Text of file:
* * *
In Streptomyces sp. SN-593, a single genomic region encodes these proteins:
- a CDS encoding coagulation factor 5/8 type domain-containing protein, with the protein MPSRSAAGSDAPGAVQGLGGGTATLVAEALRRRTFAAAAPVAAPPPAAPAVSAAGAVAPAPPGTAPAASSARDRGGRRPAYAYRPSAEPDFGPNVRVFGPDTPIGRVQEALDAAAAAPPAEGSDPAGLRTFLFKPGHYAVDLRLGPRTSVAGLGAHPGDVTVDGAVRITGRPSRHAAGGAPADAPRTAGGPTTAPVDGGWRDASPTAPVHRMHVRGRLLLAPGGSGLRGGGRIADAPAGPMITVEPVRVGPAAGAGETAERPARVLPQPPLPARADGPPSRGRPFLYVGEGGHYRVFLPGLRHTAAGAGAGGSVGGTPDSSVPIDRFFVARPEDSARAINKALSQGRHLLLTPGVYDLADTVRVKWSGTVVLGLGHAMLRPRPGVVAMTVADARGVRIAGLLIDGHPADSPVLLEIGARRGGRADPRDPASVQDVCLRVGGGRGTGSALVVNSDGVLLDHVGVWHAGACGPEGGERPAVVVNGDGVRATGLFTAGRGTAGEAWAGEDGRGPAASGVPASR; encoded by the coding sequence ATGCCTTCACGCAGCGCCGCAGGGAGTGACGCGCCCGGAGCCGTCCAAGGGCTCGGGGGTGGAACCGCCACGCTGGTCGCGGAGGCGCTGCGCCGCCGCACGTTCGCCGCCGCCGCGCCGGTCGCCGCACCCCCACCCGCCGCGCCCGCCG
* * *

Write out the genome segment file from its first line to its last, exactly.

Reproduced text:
In Streptomyces sp. SN-593, a single genomic region encodes these proteins:
- a CDS encoding coagulation factor 5/8 type domain-containing protein, with the protein MPSRSAAGSDAPGAVQGLGGGTATLVAEALRRRTFAAAAPVAAPPPAAPAVSAAGAVAPAPPGTAPAASSARDRGGRRPAYAYRPSAEPDFGPNVRVFGPDTPIGRVQEALDAAAAAPPAEGSDPAGLRTFLFKPGHYAVDLRLGPRTSVAGLGAHPGDVTVDGAVRITGRPSRHAAGGAPADAPRTAGGPTTAPVDGGWRDASPTAPVHRMHVRGRLLLAPGGSGLRGGGRIADAPAGPMITVEPVRVGPAAGAGETAERPARVLPQPPLPARADGPPSRGRPFLYVGEGGHYRVFLPGLRHTAAGAGAGGSVGGTPDSSVPIDRFFVARPEDSARAINKALSQGRHLLLTPGVYDLADTVRVKWSGTVVLGLGHAMLRPRPGVVAMTVADARGVRIAGLLIDGHPADSPVLLEIGARRGGRADPRDPASVQDVCLRVGGGRGTGSALVVNSDGVLLDHVGVWHAGACGPEGGERPAVVVNGDGVRATGLFTAGRGTAGEAWAGEDGRGPAASGVPASR; encoded by the coding sequence ATGCCTTCACGCAGCGCCGCAGGGAGTGACGCGCCCGGAGCCGTCCAAGGGCTCGGGGGTGGAACCGCCACGCTGGTCGCGGAGGCGCTGCGCCGCCGCACGTTCGCCGCCGCCGCGCCGGTCGCCGCACCCCCACCCGCCGCGCCCGCCG